Finally, agree on some rules and roles. What is the order of discussion? How do people weigh in or signal they have something to add? Who is facilitating? Taking notes? Keeping an eye on the clock?
With a well-structured agenda, clearly defined roles, and some good ground rules, the table is set for a productive virtual brainstorm. So how do you take your meeting from individual contributions to full-fledged collaboration?
First, make sure to build in time for each participant to speak. Whether it is to present their own ideas, or respond to others that have been posed, it’s critical that everyone in the “room” have their voice heard.
Second, leverage your meeting platform’s tools, including screen sharing, breakout rooms, and chat. Conversation doesn’t always keep up with thought, so leveraging the chat function or breakout rooms can be a good way to ensure that ideas aren’t lost when the conversation heads down a different path.
Finally, empower group leaders and make sure they ask questions. Awkward silences and crosstalk are the opposing death knells of virtual conferences. Assigning a team member to dig into certain ideas, pull at various threads, and draw out everyone’s opinions will ensure a rich discussion and productive dialogue.
Clearing the Way for Creativity
All this structure is a great when the group is rolling, but how do you kick things off? What happens when ideation stalls or when creativity sputters rather than sparks?
As artists and illustrators, we know that sometimes getting into a groove requires some warming up, just like shooting free throws or practicing tongue twisters before a big speech. To help knock the dust off, we’ve created several kickoff activities over the years, which we’ve compiled in our Creativity Card decks and Nora’s book, Draw Your Big Idea.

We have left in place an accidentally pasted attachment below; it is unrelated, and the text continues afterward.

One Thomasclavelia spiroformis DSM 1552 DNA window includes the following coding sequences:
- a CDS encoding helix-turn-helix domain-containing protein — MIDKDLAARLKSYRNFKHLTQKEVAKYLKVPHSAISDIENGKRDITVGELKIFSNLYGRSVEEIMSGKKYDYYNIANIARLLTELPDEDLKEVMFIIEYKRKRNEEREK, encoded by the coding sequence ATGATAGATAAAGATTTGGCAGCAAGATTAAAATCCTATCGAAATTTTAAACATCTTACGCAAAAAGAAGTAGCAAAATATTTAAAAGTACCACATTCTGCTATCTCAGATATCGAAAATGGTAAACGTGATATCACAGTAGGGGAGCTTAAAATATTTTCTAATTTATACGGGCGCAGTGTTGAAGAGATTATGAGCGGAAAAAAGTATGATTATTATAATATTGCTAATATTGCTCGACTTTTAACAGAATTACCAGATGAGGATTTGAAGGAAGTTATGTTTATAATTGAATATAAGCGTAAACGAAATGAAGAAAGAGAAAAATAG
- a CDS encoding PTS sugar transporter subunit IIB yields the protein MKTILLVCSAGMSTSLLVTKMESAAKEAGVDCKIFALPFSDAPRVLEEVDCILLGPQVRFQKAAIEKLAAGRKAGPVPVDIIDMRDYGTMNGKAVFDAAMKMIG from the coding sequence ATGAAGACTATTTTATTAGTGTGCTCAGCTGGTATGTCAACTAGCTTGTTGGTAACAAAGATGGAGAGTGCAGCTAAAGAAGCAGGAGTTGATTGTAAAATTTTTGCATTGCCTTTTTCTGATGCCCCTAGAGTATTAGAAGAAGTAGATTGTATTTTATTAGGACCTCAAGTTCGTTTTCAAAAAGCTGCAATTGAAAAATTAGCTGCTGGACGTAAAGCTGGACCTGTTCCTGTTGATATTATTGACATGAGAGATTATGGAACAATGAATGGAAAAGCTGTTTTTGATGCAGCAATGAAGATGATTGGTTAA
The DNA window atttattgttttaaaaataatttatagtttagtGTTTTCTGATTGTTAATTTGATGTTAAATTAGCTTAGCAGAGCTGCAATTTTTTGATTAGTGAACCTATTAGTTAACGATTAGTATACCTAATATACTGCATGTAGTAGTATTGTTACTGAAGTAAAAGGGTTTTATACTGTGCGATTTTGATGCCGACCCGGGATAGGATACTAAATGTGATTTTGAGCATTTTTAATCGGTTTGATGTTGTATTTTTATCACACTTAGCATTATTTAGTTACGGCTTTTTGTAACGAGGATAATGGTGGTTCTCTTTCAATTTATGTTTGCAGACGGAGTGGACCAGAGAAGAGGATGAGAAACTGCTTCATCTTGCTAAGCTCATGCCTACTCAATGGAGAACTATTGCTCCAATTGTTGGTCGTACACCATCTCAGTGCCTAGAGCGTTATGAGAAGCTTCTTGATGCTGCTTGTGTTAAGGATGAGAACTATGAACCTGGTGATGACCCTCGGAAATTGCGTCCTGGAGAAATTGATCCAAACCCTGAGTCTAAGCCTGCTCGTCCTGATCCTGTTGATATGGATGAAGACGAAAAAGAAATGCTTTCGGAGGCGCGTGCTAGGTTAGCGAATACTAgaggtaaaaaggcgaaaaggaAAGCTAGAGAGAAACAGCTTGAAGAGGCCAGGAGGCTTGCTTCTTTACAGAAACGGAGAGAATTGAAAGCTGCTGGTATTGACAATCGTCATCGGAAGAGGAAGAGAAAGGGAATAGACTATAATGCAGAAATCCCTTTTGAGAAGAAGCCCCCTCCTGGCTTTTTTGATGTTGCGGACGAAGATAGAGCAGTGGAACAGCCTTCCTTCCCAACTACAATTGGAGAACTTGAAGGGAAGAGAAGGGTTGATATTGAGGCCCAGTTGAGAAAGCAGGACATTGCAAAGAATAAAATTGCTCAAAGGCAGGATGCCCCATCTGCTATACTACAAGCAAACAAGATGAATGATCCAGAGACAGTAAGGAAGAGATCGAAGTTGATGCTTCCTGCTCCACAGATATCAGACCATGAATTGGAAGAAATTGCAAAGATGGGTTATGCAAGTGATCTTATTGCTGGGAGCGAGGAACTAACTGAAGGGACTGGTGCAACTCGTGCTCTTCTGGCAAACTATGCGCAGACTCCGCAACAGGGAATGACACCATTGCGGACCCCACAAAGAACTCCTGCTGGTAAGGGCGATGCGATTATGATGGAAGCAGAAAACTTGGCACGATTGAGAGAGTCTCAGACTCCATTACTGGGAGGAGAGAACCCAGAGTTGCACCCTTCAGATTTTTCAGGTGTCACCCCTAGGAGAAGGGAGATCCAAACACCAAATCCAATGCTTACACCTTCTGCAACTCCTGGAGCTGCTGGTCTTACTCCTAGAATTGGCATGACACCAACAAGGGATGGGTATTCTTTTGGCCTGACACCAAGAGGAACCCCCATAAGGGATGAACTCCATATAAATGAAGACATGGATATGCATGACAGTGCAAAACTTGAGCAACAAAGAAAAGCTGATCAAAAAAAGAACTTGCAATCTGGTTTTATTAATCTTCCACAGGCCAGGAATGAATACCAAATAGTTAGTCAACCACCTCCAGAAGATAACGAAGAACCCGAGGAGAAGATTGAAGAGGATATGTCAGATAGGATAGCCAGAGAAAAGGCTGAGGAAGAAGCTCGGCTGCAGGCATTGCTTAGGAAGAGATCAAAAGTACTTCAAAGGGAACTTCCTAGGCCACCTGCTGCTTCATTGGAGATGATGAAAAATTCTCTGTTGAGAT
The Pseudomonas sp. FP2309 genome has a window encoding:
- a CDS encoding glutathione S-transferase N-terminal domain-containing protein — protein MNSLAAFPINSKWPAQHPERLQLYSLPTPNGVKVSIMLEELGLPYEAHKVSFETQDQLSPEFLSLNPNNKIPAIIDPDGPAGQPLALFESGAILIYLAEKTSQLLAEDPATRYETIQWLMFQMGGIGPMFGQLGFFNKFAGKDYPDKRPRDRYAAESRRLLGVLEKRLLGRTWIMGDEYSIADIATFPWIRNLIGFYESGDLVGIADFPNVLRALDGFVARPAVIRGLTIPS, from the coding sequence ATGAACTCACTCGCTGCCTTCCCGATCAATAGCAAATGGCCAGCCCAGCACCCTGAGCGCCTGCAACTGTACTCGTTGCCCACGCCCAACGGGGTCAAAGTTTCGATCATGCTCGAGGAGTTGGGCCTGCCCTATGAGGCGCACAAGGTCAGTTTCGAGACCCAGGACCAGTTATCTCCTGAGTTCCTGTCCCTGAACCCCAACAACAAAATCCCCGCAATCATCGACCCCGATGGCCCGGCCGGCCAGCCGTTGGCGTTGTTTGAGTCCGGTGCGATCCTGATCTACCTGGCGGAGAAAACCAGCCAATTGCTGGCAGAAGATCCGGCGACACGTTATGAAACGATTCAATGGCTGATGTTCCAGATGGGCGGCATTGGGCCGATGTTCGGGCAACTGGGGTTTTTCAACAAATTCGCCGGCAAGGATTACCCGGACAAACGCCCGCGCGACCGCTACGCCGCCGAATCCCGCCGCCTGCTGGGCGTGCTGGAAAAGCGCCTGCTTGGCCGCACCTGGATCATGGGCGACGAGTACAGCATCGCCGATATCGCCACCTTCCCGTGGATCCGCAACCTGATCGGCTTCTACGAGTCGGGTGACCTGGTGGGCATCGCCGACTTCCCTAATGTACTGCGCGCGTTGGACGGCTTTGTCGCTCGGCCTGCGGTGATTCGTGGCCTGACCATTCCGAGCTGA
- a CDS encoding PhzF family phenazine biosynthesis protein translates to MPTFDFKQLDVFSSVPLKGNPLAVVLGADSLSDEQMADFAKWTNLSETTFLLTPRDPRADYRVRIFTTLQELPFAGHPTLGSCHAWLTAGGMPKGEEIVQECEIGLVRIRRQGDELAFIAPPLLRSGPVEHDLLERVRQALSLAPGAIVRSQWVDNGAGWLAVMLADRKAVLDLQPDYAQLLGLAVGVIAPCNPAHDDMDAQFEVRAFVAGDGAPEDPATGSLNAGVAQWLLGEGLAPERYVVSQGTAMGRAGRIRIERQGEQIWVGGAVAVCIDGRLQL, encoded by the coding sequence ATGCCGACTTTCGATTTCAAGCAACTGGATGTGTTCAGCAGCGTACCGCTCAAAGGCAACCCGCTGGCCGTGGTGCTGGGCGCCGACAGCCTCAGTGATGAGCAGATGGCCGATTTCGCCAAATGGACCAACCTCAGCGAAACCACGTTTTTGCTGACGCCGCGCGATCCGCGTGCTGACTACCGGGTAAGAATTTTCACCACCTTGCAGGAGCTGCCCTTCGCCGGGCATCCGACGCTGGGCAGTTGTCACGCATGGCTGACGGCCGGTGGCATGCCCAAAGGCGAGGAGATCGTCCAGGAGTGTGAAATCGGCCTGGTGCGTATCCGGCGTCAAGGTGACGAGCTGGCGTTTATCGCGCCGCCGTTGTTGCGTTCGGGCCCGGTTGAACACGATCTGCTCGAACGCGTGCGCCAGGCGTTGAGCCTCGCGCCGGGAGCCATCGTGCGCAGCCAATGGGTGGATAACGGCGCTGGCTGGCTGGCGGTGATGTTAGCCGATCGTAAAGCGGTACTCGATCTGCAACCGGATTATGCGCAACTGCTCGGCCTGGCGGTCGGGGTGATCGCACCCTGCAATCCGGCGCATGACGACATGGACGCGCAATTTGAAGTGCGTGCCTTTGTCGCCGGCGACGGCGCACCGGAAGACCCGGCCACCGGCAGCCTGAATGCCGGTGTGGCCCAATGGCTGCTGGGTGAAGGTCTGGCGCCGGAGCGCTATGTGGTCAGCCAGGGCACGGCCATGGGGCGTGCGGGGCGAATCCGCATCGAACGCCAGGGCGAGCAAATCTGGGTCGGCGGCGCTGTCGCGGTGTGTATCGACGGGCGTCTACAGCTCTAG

We also find the use of visual frameworks, which guide the discussion and provide useful boundaries and visible goals, often spurs more original thinking. By creating customized templates based on our tried and true frameworks, you can help the assembled parties think towards a goal, coalesce around exciting ideas, and chart their progress.
On that note, our final, and most powerful tip for ensuring a productive virtual brainstorming session is to capture and memorialize the session visually with graphic recording.
Graphic recording helps people understand each other. It bridges communication barriers that exist between different working groups, cuts through jargon, and can even help scale language barriers.
Beyond just promoting understanding, graphic recording serves as a great equalizer of voices. No matter how many times or how loudly someone shares their idea, it is captured once, alongside all others, with equal and appropriate weight, helping the quieter among us find equal footing.
Perhaps most importantly, visualized notes clarify and provide structure to your meeting, and helps your assembled team build a shared vision of the future. Through identifying and drawing out patterns, individuals can align and form a consensus out of the chaos inherent in good brainstorming.
Want a more in-depth rundown of our virtual brainstorming bests? Sign up for our webinar on May 7th! Ready to get your virtual brainstorm on its feet? Call us at the number in the header, or use the chat bar to ask us how we can help with your next session. Or, schedule a graphic recording demo with our sales team today.